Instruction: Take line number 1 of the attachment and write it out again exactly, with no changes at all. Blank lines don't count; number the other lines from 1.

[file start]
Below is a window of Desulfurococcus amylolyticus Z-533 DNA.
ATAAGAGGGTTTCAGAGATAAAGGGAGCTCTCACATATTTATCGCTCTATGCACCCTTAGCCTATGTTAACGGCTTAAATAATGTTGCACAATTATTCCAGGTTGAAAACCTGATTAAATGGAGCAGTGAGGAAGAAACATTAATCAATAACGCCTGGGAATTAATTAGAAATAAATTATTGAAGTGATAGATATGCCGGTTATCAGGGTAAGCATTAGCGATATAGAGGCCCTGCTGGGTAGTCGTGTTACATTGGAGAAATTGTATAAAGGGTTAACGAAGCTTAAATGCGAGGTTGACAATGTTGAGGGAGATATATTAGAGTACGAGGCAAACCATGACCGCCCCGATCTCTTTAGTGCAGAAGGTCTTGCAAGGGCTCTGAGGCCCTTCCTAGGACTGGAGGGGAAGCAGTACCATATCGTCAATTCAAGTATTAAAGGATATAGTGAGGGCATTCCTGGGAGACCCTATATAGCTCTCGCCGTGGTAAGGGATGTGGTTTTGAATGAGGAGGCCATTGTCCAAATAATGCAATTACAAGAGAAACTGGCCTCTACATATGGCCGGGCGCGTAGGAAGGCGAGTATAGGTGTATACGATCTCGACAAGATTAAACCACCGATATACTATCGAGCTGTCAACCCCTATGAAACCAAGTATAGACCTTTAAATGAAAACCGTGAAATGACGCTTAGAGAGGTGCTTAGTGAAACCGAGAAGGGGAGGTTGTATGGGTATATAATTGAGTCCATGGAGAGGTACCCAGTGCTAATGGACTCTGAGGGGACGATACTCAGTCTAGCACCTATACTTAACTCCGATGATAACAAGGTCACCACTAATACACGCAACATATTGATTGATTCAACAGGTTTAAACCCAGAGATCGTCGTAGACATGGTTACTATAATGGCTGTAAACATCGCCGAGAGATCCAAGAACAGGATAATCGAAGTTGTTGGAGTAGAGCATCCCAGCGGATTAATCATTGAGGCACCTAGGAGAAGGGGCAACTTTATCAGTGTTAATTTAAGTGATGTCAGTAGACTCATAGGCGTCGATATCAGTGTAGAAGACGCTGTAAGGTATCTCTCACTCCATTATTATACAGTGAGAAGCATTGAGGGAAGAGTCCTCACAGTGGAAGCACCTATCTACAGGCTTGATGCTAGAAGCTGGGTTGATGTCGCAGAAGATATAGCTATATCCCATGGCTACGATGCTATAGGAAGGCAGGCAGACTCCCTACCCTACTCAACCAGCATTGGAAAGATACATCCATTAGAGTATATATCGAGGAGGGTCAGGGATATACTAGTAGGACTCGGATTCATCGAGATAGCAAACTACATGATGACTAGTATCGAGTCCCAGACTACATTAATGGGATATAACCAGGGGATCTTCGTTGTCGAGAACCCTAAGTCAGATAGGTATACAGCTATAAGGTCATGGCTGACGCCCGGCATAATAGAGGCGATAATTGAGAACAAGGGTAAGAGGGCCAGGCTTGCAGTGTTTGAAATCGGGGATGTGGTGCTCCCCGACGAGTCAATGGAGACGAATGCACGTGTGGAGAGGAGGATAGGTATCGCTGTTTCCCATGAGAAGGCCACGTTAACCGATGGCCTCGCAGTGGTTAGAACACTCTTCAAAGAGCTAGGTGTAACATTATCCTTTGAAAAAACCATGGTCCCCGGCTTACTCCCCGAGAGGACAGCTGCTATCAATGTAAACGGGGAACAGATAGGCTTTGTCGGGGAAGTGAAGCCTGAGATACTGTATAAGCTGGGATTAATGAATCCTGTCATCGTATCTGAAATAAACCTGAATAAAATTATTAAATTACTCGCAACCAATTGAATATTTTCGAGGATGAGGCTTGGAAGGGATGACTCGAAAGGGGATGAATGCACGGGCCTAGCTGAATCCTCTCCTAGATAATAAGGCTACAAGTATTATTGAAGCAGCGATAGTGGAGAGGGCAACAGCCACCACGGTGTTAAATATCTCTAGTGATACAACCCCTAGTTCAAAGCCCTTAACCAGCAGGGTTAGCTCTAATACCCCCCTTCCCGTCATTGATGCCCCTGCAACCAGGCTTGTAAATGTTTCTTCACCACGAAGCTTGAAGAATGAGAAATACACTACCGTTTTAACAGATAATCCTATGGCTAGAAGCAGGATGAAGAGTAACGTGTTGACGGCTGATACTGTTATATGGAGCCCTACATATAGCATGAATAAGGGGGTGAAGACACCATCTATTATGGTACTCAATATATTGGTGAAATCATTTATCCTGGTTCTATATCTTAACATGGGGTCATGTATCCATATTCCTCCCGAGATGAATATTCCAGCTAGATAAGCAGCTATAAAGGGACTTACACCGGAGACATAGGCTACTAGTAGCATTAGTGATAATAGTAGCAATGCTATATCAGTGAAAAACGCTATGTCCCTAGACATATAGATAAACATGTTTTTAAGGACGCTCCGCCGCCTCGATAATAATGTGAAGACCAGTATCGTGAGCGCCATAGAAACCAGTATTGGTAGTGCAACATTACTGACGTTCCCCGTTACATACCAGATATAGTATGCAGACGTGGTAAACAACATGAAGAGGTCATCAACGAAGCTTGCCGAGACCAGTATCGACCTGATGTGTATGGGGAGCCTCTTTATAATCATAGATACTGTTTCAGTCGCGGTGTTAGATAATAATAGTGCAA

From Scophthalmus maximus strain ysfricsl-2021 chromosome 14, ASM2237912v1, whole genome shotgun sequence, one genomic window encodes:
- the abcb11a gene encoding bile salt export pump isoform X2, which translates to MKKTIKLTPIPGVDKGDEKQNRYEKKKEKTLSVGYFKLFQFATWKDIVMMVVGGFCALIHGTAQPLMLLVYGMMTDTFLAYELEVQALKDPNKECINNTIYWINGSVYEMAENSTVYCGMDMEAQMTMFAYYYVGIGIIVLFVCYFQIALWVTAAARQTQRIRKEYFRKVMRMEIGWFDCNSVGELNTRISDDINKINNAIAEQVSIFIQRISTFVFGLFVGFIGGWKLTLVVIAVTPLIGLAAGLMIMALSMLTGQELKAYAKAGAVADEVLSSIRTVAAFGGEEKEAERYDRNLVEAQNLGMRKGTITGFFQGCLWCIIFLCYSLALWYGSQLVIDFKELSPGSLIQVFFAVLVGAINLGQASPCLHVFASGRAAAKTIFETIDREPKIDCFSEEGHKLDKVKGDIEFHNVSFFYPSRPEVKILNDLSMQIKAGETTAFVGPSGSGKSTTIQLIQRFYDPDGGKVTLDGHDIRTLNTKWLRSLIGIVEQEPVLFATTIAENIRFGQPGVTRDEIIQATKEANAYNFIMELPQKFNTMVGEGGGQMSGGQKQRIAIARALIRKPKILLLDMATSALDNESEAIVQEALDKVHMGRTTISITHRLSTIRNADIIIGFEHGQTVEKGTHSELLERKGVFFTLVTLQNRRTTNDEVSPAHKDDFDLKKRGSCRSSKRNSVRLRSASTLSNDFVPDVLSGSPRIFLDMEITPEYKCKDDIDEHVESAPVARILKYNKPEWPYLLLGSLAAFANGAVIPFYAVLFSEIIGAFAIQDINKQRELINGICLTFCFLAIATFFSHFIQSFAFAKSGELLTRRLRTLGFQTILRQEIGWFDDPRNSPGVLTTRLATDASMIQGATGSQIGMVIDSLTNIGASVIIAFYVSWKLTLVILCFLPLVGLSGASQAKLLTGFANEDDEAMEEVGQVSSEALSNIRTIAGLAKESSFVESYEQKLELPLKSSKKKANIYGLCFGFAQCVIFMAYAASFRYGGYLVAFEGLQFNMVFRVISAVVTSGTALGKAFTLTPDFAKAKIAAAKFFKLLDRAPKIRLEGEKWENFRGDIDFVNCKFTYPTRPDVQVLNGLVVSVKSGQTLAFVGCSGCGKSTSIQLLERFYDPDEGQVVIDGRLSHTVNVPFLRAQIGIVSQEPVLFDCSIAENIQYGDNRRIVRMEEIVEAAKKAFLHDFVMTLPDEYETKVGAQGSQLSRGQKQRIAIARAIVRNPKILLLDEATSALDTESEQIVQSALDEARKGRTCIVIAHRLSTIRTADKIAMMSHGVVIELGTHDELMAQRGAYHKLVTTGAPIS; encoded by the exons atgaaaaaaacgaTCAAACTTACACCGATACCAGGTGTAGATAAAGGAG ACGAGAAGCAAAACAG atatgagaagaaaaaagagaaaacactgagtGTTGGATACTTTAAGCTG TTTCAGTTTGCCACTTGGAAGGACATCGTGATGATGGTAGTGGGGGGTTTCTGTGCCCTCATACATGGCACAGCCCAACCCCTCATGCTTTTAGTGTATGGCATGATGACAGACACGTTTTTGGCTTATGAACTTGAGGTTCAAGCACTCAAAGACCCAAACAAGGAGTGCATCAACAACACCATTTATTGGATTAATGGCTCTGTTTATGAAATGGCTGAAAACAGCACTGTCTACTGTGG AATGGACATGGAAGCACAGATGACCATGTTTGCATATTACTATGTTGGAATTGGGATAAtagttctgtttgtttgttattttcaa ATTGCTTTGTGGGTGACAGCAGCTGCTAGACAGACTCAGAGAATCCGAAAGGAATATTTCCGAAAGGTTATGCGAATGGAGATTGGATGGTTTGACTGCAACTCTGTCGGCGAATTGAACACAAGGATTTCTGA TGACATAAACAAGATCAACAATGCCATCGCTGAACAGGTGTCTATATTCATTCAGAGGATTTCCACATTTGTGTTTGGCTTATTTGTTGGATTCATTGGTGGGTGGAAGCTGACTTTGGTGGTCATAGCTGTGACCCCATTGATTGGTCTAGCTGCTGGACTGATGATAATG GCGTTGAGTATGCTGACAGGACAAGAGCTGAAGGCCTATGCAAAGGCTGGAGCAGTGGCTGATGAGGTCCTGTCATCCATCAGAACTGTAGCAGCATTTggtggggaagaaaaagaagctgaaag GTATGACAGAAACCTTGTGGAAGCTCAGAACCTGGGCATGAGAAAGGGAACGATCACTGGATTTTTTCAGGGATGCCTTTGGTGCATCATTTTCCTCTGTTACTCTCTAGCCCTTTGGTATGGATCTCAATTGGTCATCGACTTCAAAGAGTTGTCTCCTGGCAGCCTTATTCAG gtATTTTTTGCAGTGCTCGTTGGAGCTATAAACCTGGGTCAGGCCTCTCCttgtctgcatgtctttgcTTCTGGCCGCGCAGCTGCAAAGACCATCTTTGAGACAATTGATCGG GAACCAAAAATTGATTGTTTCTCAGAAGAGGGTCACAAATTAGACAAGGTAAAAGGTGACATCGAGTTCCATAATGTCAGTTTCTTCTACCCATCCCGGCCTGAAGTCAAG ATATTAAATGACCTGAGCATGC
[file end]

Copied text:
Below is a window of Desulfurococcus amylolyticus Z-533 DNA.